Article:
Posted by: Jonathan | Apr 28, 2010 7:39:36 PM

I think you genuinely may be out of step with the times. I do not mean that in a pejorative fashion; but, simply as a descriptive matter, there's nothing remarkable about law enforcement officers questioning persons properly detained about their identity and immigration status even in the absence of an arrest. See, e.g., Muehler v. Mena, 544 U.S. 93, 100-01 (2005) (unanimously reversing Ninth Circuit and holding that it was not a violation of permanent resident's Fourth Amendment rights to question her about her immigration status during detention, notwithstanding fact that permanent resident was not arrested and eventually was released). As a constitutional matter, such questioning is not controversial.

I'm more sympathetic to the concerns you raise about profiling. Of necessity, concepts like reasonable suspicion are very flexible and an unfortunate downside to this flexibility is that it can be abused. But my concerns in this regard are tempered for a couple of reasons. First, everyone's interactions with law enforcement officers are governed by this legal standard; it is not a sui generis construct devised for this particular immigration-related context. Officers know its boundaries and constraints well, and its general application does not seem to have resulted in tyranny.

Second, I think that the potential for abuse premised on ethnic or racial amimus probably is less than one might think for the very reason that you think it likely: the population that ostensibly might look like an illegal immigrant is quite large. Arizona is somewhat like Texas in terms of demography; U.S. Census Bureau estimates for 2008-09 place the Hispanic and/or Latino population of both states at about one third (30.1 percent in Arizona and 36.5 percent in Texas). If Arizona is like Texas, the percentage of the population that is Hispanic and/or Latino rises as one gets closer to the border. I think the two states probably are alike in this regard. For example, in Brownsville, Texas, which is right on the border, the percentage rises to 91.3 percent (based on 2000 data). Though Nogales, Arizona, which also is on the border, is much smaller than Brownsville, the percentage also rises significantly there -- to 93.6 percent (again based on 2000 data). My experience in Brownsville was that the demographic make-up of law enforcement mirrored the local population, and this seemed true of the Texas border region in general. If that's equally true in Arizona, then many (perhaps most) of the officers charged with enforcing the new state immigration law in the volatile border region will themselves be of Hispanic and/or Latino origin. For this reason, I think that profiling concerns are somewhat diminished.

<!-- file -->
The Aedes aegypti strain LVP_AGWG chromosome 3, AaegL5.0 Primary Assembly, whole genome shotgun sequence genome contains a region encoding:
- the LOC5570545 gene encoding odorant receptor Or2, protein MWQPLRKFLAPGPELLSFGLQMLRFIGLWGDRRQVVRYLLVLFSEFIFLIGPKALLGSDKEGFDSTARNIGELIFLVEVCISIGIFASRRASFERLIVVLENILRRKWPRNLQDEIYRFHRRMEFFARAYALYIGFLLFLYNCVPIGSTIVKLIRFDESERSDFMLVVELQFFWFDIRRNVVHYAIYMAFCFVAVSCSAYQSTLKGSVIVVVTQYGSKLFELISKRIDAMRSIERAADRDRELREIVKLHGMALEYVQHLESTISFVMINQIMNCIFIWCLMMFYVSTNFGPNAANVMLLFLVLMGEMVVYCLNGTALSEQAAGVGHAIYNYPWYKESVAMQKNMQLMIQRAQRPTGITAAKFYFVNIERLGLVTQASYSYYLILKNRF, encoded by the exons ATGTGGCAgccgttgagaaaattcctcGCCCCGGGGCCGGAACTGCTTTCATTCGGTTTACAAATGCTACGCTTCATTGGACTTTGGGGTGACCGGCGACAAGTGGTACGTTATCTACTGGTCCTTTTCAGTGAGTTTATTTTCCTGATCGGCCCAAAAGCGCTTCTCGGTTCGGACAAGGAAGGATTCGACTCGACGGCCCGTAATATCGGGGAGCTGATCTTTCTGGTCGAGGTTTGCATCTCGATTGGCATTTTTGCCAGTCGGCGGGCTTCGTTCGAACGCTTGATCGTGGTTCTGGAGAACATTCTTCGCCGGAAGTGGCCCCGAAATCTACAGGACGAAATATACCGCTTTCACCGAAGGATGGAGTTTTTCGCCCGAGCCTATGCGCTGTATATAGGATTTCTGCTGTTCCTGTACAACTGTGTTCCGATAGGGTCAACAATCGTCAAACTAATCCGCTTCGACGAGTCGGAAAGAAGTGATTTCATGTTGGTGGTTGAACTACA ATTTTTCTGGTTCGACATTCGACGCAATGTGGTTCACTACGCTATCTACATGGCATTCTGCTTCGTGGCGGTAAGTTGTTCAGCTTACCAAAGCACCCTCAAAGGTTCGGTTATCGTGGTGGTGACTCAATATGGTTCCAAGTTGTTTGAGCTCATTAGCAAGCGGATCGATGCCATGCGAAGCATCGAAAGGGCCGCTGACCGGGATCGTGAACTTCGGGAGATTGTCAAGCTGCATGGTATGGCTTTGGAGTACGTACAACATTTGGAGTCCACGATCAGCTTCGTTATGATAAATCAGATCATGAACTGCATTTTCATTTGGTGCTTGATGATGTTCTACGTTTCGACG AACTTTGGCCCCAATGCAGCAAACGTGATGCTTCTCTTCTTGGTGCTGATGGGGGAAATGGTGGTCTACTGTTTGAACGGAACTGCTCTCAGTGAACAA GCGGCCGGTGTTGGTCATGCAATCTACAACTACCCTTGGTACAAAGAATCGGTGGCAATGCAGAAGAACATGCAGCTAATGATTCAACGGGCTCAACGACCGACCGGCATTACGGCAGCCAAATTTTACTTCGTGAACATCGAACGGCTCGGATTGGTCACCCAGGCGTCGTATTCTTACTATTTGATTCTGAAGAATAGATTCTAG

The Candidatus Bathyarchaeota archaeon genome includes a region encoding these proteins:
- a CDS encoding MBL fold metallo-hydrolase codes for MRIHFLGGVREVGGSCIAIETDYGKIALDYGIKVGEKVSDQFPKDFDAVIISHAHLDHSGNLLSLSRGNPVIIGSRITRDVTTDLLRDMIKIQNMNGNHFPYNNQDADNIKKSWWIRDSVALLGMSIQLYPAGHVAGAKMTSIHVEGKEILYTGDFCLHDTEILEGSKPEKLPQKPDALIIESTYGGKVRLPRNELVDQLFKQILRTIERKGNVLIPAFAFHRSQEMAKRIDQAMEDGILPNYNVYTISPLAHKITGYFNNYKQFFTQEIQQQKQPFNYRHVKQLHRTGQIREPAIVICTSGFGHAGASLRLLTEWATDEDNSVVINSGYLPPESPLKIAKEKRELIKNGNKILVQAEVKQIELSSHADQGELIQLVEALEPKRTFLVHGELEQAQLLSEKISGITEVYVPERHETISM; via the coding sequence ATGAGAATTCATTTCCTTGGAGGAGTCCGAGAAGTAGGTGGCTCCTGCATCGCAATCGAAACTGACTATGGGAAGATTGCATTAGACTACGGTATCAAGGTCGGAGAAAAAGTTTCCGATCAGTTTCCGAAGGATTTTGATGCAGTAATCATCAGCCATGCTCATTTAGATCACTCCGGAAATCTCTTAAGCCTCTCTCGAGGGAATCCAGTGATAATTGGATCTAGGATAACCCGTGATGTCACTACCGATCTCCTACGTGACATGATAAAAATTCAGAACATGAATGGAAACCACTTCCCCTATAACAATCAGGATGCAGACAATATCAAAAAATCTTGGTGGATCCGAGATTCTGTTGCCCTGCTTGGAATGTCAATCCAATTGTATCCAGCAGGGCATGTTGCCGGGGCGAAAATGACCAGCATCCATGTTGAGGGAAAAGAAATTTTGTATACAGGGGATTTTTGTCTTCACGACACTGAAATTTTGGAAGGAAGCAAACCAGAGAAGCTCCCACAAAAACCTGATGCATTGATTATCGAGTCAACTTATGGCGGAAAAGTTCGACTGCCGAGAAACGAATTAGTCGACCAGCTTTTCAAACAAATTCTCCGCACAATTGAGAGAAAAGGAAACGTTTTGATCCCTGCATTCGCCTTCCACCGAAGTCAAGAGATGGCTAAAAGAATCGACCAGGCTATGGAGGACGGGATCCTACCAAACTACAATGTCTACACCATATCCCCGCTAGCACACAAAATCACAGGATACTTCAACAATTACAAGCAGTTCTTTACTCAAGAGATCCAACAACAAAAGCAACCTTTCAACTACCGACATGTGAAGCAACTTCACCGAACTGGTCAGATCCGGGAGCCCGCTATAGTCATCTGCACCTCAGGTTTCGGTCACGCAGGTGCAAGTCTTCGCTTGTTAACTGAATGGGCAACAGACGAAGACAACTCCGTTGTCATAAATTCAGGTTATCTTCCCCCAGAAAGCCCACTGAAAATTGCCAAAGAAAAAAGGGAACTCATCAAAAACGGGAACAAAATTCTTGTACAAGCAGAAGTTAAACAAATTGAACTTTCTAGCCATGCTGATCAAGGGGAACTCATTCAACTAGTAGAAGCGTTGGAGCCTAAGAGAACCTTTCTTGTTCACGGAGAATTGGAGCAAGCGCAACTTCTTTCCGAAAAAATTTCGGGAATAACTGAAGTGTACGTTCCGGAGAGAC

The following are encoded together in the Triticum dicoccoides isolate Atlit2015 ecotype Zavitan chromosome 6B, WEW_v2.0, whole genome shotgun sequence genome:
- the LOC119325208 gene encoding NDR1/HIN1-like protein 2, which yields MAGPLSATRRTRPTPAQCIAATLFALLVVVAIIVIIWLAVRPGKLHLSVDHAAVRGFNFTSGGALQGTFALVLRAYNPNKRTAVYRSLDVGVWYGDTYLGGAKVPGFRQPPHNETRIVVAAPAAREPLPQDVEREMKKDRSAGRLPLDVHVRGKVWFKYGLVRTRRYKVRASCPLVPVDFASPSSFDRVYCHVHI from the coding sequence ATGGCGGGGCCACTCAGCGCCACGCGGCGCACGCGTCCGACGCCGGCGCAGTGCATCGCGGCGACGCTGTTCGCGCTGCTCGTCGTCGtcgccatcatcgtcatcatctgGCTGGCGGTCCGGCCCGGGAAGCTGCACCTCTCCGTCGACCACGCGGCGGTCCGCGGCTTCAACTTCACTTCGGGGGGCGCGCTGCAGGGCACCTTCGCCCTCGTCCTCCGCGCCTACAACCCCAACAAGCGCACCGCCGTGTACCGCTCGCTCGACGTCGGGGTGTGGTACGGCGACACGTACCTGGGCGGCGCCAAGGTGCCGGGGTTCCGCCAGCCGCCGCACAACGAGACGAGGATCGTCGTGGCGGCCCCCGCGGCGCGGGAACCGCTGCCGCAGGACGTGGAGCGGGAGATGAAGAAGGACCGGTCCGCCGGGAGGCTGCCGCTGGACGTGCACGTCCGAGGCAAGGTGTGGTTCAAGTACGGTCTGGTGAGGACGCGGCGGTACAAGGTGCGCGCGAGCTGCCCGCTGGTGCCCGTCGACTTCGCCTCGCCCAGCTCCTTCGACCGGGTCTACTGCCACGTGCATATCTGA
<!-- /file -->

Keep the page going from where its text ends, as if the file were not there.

But these are surface impressions based on just a little data and reflection. I could be wrong.

Posted by: The Curmudgeonly Ex-Clerk | Apr 29, 2010 10:10:05 AM

We shall see. Your point about how the demographics of the police probably match those of the local population is well taken.

My perspective on this issue is framed not by law, about which I have no expertise, but by my opinion that police already have too much authority to detain people. So, yes, I am out of step with the times. The new Arizona law may indeed be effective against illegal immigration and against illegal-immigrant criminals in particular. However, I suspect that a robust border fence would achieve the same ends with fewer direct and indirect (slippery slope) civil-liberties costs.